WASHINGTON, DC - As the U.S. edges toward a possible punitive military strike against Syria, residents of Damascus are stocking up on food and other necessities with no evident sign of panic.
President Barack Obama said on Friday he's weighing "limited and narrow" action, accusing Bashar Assad's government of launching a chemical weapons attack that killed at least 1,429 people -- far more than previous estimates -- including more than 400 children.
U.N. chemical weapons experts have left Syria and crossed into neighboring Lebanon.
An Associated Press crew saw the U.N. personnel cross into Lebanon from Syria through the country's Masnaa border crossing early Saturday.
The team on Friday carried out a fourth and final day of inspection as they sought to determine precisely what happened in the Aug. 21 alleged chemical weapons attack near Damascus.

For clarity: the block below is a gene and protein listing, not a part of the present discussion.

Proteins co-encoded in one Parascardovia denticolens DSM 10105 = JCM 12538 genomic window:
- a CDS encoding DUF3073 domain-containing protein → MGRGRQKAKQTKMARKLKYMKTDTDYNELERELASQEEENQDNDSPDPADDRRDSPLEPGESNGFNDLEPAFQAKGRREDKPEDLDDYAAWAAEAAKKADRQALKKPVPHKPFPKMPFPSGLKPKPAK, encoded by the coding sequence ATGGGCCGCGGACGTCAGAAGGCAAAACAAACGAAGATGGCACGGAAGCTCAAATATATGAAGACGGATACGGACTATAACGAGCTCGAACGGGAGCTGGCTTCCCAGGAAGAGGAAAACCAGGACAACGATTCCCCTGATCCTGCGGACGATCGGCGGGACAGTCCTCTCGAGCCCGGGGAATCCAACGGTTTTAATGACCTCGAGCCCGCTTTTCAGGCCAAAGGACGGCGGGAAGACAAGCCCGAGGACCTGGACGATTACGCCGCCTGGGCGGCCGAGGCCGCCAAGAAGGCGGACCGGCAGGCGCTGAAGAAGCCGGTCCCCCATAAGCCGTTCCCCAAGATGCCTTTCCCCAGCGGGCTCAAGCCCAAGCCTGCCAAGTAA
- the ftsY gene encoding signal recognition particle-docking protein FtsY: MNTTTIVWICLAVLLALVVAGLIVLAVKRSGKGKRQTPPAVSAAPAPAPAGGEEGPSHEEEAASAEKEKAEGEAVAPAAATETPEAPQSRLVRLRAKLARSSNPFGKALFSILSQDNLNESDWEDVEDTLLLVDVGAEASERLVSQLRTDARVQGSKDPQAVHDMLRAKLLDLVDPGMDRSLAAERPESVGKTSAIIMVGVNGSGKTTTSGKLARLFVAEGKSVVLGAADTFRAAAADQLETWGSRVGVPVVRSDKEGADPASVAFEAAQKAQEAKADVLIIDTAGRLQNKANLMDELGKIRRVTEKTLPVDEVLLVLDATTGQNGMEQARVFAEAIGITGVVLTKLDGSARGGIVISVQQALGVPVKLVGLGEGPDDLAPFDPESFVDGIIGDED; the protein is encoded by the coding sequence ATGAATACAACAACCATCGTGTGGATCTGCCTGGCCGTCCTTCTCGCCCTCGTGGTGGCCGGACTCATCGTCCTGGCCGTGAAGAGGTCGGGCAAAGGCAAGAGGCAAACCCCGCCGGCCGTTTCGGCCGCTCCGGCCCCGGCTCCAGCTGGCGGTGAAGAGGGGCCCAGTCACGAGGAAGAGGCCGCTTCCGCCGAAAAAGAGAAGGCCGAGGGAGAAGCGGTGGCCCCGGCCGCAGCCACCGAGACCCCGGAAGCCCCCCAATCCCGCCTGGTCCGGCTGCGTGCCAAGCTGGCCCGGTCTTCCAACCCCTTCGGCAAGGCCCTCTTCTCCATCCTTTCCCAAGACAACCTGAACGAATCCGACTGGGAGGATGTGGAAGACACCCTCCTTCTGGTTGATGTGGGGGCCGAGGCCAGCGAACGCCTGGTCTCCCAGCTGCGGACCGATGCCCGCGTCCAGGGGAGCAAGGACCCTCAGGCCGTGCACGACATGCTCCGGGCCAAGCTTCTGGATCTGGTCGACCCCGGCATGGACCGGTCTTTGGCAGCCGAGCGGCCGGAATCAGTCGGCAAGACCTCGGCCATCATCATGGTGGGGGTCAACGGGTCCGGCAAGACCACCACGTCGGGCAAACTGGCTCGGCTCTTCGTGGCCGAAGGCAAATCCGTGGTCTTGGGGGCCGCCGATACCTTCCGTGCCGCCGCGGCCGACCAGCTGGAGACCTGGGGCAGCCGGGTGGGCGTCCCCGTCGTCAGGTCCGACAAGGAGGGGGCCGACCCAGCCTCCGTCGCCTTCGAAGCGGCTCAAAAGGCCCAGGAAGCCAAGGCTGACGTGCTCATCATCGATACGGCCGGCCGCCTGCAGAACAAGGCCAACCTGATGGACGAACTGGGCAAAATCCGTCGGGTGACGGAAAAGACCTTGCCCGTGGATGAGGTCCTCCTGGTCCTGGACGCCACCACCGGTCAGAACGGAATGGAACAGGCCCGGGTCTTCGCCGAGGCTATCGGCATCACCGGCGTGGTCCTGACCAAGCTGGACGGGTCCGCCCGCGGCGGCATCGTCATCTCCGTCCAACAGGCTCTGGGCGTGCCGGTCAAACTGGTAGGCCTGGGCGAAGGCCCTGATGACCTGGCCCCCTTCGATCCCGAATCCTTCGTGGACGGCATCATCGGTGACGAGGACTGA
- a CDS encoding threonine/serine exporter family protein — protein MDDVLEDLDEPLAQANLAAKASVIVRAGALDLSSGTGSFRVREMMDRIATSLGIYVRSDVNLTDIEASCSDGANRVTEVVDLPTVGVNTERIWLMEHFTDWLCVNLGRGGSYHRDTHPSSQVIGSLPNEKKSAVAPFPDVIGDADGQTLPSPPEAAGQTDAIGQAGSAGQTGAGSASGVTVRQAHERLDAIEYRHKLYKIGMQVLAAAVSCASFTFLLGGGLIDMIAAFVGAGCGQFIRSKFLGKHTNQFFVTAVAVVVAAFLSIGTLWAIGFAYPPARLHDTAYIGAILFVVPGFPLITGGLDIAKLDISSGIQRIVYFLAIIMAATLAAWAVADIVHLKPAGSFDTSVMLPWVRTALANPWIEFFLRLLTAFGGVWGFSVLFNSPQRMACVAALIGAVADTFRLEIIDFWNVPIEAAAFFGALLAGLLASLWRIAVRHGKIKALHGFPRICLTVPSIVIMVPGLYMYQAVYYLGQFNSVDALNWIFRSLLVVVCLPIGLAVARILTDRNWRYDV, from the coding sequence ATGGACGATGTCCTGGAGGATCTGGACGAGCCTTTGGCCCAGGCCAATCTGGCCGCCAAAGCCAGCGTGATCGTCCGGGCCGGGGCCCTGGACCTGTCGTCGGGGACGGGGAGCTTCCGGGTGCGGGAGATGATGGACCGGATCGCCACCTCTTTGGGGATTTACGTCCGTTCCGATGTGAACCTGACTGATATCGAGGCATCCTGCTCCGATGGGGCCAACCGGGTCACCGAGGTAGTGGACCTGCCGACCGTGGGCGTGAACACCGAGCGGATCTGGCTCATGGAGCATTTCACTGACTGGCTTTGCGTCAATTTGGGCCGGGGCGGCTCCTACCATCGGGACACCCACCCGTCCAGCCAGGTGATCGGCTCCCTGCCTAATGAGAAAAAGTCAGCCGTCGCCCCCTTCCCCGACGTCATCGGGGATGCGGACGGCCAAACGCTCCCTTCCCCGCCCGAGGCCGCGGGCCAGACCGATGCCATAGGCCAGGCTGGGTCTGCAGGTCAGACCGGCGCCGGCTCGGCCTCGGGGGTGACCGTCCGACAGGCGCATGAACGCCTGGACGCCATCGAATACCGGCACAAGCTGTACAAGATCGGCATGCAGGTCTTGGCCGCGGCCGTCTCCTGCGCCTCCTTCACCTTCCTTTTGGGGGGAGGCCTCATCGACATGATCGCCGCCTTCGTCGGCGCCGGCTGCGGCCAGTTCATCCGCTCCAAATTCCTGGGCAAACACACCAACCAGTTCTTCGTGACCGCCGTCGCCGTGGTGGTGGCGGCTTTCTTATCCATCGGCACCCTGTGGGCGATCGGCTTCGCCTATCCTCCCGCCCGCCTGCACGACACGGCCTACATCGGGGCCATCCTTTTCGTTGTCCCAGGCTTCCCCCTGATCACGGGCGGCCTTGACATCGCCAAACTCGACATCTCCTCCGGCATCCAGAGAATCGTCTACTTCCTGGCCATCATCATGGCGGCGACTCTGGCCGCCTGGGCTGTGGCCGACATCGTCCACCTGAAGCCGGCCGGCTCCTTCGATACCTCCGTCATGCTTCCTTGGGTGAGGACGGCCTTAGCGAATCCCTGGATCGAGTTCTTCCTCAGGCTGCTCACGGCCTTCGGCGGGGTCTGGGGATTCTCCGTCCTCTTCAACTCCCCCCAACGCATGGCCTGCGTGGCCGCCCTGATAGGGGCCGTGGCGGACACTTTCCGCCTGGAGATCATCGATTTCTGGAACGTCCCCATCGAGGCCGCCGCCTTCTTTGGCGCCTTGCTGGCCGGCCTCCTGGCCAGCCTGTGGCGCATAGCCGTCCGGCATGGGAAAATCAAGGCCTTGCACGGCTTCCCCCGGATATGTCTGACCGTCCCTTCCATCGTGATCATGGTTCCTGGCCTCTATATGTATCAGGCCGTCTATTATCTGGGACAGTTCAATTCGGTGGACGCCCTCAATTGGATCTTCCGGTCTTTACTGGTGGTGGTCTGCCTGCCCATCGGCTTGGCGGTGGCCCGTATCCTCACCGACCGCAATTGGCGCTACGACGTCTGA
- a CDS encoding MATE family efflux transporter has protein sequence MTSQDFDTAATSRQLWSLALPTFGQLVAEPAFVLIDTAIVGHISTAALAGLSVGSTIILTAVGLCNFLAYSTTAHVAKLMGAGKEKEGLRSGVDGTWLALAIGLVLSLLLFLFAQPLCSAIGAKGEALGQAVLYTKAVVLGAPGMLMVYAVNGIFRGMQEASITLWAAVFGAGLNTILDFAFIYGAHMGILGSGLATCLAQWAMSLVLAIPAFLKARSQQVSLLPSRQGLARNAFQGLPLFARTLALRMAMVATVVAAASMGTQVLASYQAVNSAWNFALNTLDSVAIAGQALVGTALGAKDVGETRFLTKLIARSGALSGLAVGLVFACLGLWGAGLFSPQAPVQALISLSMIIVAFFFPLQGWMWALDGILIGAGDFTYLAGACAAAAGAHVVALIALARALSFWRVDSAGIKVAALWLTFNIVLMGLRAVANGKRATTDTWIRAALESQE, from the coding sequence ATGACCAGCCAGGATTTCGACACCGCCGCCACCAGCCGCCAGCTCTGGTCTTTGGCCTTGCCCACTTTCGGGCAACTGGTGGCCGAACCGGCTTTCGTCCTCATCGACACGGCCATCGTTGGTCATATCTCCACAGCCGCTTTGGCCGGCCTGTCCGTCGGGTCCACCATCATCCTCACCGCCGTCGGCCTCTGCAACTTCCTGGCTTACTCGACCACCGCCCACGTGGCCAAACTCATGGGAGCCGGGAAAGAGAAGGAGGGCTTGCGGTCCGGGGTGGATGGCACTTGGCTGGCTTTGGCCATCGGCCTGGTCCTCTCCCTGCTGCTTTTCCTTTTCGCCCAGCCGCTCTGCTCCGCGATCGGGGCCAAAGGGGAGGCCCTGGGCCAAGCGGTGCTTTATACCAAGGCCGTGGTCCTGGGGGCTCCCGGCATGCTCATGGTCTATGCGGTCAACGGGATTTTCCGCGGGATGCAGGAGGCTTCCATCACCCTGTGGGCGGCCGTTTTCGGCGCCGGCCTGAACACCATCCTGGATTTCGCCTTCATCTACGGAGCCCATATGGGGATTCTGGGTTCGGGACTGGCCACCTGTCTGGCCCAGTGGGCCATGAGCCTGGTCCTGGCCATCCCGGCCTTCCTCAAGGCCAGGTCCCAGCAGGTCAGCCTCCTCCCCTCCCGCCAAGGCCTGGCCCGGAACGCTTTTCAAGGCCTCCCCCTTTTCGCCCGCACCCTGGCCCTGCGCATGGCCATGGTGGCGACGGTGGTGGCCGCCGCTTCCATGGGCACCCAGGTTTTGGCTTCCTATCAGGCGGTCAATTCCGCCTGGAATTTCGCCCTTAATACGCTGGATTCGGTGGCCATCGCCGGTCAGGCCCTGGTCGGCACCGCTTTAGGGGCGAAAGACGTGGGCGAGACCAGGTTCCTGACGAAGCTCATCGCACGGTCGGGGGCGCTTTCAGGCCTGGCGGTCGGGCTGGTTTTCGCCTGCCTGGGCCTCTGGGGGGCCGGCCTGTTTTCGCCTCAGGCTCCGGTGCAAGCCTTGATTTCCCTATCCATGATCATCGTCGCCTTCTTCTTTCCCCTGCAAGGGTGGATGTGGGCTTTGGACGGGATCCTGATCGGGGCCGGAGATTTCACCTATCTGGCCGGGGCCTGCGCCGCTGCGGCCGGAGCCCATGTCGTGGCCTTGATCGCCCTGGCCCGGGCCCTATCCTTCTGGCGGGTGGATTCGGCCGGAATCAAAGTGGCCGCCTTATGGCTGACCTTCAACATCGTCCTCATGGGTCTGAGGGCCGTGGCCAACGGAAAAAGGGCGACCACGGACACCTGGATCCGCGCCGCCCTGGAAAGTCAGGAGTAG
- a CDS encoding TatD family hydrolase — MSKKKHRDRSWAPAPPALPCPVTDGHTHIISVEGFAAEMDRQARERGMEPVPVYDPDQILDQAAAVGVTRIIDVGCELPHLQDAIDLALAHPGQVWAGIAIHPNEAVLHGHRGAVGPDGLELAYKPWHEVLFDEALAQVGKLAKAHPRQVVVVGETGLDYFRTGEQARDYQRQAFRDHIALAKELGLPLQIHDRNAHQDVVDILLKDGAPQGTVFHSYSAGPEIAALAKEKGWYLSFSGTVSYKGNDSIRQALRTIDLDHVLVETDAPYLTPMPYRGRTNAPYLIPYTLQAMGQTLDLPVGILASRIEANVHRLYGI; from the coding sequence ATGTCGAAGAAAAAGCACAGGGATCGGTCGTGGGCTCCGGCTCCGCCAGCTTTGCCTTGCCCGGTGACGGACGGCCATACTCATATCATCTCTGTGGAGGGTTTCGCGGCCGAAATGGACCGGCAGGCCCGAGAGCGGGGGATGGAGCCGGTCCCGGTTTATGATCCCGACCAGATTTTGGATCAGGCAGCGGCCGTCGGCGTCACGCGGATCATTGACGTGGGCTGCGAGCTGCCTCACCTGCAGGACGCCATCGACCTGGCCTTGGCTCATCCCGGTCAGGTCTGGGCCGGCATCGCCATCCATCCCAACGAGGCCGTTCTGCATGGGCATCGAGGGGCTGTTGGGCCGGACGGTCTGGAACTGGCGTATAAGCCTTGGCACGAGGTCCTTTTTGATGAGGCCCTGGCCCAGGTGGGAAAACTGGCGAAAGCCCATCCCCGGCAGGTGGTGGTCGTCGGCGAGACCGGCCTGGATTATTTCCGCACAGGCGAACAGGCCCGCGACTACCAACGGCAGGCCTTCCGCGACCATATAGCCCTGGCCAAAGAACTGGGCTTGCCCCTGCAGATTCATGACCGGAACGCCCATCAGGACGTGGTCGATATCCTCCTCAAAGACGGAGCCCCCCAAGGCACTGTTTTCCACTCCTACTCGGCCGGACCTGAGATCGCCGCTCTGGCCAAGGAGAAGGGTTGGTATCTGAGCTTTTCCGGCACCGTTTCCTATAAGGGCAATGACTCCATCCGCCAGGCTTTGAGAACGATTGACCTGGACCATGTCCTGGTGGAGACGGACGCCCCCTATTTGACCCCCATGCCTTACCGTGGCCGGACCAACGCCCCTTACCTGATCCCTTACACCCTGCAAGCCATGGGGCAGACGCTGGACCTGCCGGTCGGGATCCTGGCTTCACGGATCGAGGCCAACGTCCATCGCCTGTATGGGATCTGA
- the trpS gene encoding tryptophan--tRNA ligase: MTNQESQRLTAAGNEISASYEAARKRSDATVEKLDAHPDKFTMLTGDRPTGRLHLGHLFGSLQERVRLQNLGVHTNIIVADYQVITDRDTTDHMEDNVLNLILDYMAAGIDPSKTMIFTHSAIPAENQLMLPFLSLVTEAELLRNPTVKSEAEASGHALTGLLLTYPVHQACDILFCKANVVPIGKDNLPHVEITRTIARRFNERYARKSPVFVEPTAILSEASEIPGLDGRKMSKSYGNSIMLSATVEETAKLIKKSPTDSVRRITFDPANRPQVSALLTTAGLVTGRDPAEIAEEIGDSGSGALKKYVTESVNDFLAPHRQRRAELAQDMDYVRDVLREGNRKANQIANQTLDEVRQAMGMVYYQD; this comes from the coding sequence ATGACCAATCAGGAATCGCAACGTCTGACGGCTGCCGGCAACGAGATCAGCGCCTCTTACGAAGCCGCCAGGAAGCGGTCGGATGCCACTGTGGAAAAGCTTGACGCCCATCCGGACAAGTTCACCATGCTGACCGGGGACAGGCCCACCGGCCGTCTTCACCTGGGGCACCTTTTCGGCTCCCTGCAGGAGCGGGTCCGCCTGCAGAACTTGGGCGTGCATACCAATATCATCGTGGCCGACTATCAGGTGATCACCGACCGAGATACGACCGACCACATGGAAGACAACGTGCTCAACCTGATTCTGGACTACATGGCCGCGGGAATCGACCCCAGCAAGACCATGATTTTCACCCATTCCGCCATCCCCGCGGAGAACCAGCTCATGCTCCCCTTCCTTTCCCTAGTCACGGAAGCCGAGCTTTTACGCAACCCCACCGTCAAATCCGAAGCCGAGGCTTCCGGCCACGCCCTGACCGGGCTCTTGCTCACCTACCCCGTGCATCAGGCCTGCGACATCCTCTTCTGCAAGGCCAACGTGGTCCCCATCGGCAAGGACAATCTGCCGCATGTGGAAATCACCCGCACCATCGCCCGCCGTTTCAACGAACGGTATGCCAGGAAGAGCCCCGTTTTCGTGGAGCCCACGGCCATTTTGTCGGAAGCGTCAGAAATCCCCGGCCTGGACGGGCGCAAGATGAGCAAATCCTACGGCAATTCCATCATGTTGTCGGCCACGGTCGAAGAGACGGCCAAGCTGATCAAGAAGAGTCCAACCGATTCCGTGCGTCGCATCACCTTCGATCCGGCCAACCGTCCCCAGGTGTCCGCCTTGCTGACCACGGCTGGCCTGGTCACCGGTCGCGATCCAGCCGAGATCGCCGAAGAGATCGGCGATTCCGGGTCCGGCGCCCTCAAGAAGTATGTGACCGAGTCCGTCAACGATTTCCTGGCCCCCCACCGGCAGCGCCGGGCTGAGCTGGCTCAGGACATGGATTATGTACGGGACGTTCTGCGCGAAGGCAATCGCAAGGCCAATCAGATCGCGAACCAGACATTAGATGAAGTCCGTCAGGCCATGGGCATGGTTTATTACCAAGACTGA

The team took samples from victims for examination in laboratories in Europe.
The White House will brief Republican senators in a conference call Saturday at the request of Senate GOP leader Mitch McConnell.
The Syrian government says the administration claims are "flagrant lies" akin to faulty Bush administration assertions before the Iraq invasion that Saddam Hussein had weapons of mass destruction. A Foreign Ministry statement read on state TV said that "under the pretext of protecting the Syrian people, they are making a case for an aggression that will kill hundreds of innocent Syrian civilians."
One resident of Damascus says he's "not afraid from the Western threats to Syria." He says "they created the chemical issue as a pretext for intervention, and they are trying to hit Syria for the sake of Israel."
Obama said he has not yet made a final decision on a response to the suspected chemical attack. But he said it would not involve "boots on the ground."